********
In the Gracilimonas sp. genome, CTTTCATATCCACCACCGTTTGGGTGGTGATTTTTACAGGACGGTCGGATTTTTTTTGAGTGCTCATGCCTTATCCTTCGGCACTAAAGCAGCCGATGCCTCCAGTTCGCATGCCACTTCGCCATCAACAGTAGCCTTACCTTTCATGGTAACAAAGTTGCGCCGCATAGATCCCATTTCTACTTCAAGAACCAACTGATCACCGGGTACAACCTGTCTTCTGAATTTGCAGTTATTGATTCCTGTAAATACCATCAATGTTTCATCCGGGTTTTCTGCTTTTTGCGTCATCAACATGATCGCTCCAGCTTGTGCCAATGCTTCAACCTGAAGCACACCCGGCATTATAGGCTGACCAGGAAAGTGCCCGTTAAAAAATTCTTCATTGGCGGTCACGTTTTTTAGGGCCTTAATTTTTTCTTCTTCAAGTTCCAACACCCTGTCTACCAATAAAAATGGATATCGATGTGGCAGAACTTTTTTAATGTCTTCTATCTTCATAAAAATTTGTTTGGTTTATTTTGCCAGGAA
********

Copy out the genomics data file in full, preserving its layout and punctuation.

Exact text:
In the Gracilimonas sp. genome, CTTTCATATCCACCACCGTTTGGGTGGTGATTTTTACAGGACGGTCGGATTTTTTTTGAGTGCTCATGCCTTATCCTTCGGCACTAAAGCAGCCGATGCCTCCAGTTCGCATGCCACTTCGCCATCAACAGTAGCCTTACCTTTCATGGTAACAAAGTTGCGCCGCATAGATCCCATTTCTACTTCAAGAACCAACTGATCACCGGGTACAACCTGTCTTCTGAATTTGCAGTTATTGATTCCTGTAAATACCATCAATGTTTCATCCGGGTTTTCTGCTTTTTGCGTCATCAACATGATCGCTCCAGCTTGTGCCAATGCTTCAACCTGAAGCACACCCGGCATTATAGGCTGACCAGGAAAGTGCCCGTTAAAAAATTCTTCATTGGCGGTCACGTTTTTTAGGGCCTTAATTTTTTCTTCTTCAAGTTCCAACACCCTGTCTACCAATAAAAATGGATATCGATGTGGCAGAACTTTTTTAATGTCTTCTATCTTCATAAAAATTTGTTTGGTTTATTTTGCCAGGAA